In 2015, controversy over the Dietary Guidelines for Americans reached a new level when the government-appointed Dietary Guidance Advisory Committee (DGAC) recommended that those guidelines promote more sustainable diets, particularly those lower in animal-based foods. Although the committee found ample scientific evidence that such a shift would be a “win-win” for Americans' health as well as the environment, it met with fierce opposition on both counts, and not only from the livestock industry. This suggests how sustainable diet guidance poses a classic wicked problem, meaning one characterized by high levels of complexity, uncertainty, and epistemological conflict. While relationships between food, bodies, and environments are inevitably complex and uncertain, the controversy surrounding DGAC's recommendation offers an opportunity to explore how the scientific evidence on dietary sustainability is actually produced, and how it does or does not speak to other knowledge about eating for bodily and ecological health. To do this I look first at the research behind DGAC's endorsement of diets high in plant-based versus animal-based foods, and then at select responses in the public comments. The contrast not only highlights the incommensurability of modeled versus experiential evidence, but also suggests that efforts to promote more sustainable food consumption cannot credibly ignore questions (however unresolved) about what constitutes more sustainable production.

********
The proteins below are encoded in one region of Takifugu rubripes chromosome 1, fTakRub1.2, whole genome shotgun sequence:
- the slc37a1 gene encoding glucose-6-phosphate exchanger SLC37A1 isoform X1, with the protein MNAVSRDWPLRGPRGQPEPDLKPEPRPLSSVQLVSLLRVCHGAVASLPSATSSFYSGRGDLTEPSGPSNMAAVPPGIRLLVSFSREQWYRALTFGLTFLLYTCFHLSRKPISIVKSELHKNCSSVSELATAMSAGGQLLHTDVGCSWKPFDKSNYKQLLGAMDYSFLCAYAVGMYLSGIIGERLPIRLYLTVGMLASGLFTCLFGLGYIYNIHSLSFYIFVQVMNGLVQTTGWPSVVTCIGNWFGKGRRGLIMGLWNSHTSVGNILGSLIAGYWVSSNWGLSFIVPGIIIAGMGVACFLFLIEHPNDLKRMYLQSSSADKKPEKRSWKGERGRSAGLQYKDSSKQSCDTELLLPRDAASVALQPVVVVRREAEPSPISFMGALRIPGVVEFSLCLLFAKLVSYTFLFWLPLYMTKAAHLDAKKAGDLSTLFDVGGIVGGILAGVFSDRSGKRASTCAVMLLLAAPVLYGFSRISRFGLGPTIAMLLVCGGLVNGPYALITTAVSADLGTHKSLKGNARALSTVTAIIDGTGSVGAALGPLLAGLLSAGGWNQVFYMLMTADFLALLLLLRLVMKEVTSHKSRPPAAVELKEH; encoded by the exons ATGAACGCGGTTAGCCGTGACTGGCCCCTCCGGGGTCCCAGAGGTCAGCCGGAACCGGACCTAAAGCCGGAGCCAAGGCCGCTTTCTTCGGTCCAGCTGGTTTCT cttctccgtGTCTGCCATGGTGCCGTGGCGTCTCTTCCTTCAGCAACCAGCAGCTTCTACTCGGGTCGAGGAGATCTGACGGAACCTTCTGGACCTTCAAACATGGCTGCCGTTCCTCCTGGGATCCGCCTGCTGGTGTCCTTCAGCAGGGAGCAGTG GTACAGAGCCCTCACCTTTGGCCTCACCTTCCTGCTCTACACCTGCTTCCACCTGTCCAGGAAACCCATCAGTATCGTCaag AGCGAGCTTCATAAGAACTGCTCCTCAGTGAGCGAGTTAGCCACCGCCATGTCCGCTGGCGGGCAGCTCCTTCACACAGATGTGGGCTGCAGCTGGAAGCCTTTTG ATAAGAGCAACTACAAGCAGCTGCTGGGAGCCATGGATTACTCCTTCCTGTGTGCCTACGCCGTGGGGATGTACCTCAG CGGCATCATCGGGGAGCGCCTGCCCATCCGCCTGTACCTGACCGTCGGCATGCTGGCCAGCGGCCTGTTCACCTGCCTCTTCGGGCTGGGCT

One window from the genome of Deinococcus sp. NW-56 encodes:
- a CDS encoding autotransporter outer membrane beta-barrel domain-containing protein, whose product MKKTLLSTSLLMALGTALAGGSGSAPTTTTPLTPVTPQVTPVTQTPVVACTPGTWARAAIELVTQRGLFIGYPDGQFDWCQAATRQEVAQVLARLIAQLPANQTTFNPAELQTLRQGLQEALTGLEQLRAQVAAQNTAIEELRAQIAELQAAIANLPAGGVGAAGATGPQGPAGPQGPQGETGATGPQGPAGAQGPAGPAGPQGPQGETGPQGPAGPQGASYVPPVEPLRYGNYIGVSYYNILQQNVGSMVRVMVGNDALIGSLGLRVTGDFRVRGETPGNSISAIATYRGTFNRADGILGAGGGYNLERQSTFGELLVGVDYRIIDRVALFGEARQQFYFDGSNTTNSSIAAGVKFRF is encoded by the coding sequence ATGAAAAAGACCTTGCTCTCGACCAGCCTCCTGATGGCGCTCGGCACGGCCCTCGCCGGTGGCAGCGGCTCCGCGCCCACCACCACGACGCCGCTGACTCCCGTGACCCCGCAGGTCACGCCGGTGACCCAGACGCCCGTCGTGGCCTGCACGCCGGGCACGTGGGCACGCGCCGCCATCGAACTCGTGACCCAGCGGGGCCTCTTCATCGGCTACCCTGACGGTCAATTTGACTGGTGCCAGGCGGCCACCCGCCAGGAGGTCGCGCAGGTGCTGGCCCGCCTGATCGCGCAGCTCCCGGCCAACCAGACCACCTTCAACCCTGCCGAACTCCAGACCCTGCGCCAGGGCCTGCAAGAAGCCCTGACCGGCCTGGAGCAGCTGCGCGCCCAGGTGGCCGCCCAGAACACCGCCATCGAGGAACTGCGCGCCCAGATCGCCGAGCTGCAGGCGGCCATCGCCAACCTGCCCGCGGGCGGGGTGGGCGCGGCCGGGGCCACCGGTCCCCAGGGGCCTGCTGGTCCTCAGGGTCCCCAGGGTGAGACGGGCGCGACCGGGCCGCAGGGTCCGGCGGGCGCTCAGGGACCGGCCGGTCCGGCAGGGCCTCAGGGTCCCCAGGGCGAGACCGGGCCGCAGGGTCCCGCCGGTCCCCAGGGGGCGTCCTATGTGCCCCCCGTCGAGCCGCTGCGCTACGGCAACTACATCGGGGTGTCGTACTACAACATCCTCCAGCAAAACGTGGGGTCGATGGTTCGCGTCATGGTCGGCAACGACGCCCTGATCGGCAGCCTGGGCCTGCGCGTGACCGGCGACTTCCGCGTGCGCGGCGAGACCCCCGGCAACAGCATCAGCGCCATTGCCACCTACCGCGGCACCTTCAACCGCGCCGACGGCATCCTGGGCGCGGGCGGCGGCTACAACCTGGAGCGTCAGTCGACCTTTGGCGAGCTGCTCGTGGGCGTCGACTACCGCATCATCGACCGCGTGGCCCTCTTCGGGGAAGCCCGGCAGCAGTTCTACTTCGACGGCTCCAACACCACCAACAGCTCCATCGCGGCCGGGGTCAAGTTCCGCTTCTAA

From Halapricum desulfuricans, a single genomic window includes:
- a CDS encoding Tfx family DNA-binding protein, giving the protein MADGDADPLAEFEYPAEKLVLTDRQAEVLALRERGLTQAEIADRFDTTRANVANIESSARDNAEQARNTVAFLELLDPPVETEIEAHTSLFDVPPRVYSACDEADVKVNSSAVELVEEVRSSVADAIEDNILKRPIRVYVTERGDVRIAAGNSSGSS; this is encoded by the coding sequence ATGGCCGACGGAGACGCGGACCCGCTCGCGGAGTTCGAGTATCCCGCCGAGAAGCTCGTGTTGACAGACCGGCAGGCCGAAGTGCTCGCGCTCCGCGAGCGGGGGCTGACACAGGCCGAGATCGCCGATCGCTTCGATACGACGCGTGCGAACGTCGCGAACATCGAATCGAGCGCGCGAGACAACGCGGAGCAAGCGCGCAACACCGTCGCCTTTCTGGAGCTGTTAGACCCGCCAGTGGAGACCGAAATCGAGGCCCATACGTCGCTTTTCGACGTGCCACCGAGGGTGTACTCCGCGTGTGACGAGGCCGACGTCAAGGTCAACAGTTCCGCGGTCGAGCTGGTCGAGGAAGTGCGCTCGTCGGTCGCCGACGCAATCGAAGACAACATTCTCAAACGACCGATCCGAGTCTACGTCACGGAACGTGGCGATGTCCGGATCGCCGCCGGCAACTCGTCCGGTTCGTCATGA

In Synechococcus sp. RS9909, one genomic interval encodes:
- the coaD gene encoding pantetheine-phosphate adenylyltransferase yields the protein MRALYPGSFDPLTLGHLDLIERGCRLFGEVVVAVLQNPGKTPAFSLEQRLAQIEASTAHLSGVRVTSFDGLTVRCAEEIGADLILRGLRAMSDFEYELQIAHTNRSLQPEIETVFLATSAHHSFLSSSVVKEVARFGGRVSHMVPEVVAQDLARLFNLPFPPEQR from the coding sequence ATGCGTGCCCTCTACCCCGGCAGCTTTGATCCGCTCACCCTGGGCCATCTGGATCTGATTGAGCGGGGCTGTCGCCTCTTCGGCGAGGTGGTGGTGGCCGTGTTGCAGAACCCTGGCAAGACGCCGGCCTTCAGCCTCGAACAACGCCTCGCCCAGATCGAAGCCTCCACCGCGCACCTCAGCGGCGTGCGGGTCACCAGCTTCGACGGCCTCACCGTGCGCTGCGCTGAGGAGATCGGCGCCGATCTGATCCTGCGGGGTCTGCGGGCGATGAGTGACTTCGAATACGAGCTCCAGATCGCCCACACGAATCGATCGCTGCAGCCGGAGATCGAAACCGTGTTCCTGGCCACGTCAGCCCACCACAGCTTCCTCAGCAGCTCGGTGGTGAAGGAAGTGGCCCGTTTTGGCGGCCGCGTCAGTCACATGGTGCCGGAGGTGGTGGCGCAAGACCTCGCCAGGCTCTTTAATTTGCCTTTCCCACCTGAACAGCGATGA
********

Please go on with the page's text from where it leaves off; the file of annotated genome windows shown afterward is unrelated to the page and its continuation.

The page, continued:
This introduction to a special issue forwards “the reinvention of food” as an analytical framework within which to make sense, together, of current projects valorizing “traditional” methods of food production as well as efforts to reimagine more sustainable or transparent food provisioning schemes.